European standards for beaches in England to get tougher
One in 20 English beaches that pass current bathing water cleanliness standards will fail tougher tests next year, the Department for Environment, Food and Rural Affairs has said.
99.5% of beaches in England met the basic standards for clean bathing water - up from 98.8% in 2013.
However, 5% of those will be classified as "poor" under stricter tests being implemented by the European Union.
They include Blackpool North and Central and East Looe in Cornwall.
Lyme Regis Church Cliff Beach in Dorset and Staithes in North Yorkshire do not meet the basic standards for clean bathing water at the moment.
'Tough new targets'
Water minister Dan Rogerson has admitted that meeting the new European standards for bathing water cleanliness will be "a challenge", but argues that "we are doing everything we can to help prepare."
He said seaside tourism was extremely valuable to the economy, contributing over £3.6bn every year.
European Environment Agency bathing water cleanliness guidelines
- The European Environment Agency (EEA) tracks the water quality of 22,000 bathing sites across the EU, Switzerland and, for the first time, Albania
- The UK is in a "transition" period. Assessing bathing water quality under the new directive requires a data set spanning four consecutive years, and this data is currently being compiled. As the UK started monitoring under the new legislation in 2012, four years of data will be available for the first time in 2015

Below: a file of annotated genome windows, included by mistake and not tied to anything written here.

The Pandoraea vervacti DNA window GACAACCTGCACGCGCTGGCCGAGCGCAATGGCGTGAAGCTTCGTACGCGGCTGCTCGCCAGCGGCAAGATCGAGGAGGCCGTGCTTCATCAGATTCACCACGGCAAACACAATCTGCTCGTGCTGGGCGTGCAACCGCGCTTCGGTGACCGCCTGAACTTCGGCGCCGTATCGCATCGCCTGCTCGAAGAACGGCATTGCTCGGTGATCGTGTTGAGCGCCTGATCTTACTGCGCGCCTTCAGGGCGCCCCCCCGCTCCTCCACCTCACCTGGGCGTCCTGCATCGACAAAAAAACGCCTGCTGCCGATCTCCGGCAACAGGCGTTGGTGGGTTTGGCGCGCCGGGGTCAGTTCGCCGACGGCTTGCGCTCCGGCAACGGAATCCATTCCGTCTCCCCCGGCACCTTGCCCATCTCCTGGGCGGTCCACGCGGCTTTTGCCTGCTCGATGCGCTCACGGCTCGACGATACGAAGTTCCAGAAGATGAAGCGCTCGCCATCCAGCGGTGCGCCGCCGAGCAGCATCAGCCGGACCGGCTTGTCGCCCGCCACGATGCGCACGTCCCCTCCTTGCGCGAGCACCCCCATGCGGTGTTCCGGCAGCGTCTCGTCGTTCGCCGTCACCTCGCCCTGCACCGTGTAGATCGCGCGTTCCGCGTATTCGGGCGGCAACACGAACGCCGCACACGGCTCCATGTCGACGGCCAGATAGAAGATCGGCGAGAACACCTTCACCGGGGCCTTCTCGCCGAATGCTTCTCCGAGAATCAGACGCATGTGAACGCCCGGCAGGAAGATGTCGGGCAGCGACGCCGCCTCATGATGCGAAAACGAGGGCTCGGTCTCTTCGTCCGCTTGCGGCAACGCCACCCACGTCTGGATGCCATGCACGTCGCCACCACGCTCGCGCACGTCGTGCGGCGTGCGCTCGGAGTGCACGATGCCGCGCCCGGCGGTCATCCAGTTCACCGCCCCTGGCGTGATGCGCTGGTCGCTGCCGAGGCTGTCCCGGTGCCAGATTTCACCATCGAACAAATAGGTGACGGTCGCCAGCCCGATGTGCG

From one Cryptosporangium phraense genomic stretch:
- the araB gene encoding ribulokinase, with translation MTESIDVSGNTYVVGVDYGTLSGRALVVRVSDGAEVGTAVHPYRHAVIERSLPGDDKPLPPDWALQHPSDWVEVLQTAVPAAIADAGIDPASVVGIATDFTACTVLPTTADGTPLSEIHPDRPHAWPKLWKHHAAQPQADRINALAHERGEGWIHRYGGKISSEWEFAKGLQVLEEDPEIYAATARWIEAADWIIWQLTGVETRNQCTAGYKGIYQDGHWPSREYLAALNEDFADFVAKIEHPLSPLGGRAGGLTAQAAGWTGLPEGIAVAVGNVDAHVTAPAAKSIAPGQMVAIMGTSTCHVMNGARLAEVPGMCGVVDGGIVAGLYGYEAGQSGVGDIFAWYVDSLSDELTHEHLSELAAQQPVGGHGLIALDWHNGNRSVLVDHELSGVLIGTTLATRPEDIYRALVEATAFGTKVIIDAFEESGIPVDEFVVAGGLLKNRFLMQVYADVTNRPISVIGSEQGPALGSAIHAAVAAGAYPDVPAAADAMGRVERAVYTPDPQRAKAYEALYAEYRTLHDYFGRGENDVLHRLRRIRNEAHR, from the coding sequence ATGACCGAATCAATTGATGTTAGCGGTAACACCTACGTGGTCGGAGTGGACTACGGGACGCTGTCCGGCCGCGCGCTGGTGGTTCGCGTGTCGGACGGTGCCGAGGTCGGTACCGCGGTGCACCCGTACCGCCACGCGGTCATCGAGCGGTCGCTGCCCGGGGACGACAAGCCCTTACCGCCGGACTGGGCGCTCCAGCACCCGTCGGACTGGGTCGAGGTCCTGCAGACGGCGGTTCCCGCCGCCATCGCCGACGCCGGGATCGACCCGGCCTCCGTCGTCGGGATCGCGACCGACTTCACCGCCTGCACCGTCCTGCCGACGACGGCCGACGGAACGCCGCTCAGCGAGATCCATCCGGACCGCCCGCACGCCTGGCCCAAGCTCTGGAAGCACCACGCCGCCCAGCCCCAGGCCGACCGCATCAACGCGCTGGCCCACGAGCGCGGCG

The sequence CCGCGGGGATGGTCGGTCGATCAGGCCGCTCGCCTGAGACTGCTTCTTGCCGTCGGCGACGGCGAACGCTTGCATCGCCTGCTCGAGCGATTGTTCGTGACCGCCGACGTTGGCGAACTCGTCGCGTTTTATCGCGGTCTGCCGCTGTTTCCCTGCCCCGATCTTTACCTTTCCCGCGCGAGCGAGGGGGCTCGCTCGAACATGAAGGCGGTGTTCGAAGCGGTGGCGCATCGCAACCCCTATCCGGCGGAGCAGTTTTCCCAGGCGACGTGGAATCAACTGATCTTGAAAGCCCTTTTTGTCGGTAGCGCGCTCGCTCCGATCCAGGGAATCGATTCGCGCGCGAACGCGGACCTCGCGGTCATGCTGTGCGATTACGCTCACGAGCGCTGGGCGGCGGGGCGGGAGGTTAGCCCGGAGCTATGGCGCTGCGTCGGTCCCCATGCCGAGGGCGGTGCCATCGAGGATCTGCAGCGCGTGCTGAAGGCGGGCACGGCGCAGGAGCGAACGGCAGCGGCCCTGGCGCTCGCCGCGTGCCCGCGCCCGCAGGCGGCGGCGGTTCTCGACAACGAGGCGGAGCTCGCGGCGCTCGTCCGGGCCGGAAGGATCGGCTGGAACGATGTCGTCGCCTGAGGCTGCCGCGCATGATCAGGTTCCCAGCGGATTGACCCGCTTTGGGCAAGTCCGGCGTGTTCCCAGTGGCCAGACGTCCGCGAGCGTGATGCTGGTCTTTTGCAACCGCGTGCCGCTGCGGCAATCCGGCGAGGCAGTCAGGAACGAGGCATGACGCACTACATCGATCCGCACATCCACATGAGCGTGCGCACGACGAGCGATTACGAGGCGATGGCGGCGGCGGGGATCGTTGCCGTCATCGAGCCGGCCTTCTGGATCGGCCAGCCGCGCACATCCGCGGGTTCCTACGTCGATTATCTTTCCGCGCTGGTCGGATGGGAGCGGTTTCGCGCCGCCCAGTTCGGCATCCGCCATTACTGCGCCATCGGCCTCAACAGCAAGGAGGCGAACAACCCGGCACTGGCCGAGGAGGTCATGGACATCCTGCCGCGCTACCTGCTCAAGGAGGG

- Beaches in England will fail the new EU assessments if a high level of intestinal enterococci and Escherichia coli - bacteria that are prevalent in sewage - is present in the water
- According to the EEA, better farming practices can help avoid animal waste that is washed out into seas and lakes during rain
- Another major problem is sewers overflowing, particularly in the event of heavy rains. When this happens beaches should be closed until sampling demonstrates that bacteria have fallen to safe levels again
The Environment Agency has acknowledged the bathing water in Staithes - which failed the 2014 basic standards for clean bathing water - has ongoing problems with pollution, caused by the water being enclosed by the harbour walls.
According to the Environment Agency, even extreme measures such as putting gaps in the harbour walls would not reduce pollution levels enough to reliably achieve a sufficient quality standard.
The East Looe Town Trust, which owns Looe beach in Cornwall, said while it passed the bathing water cleanliness standards in 2014, its failure to do so in 2012 was down to "agricultural run-off and urban drainage flowing into the river following rainfall".
The trust admitted "we are not out of the woods yet and risks remain" but they were working in co-operation with the agency in advance of the new requirements, and had been monitoring bathing water quality and erecting daily advice notices.
The Environment Agency said it believed the new European standards were "a positive thing" that would raise the bar based on the best available science and protect the public and the environment.
It would like farmers to put measures in place to help reduce pollution to rivers by stopping manure from grazing animals getting into streams and rivers by putting fencing along water courses. It also urged famers to ensure manure was safely stored and applied to agricultural land so that water was not polluted.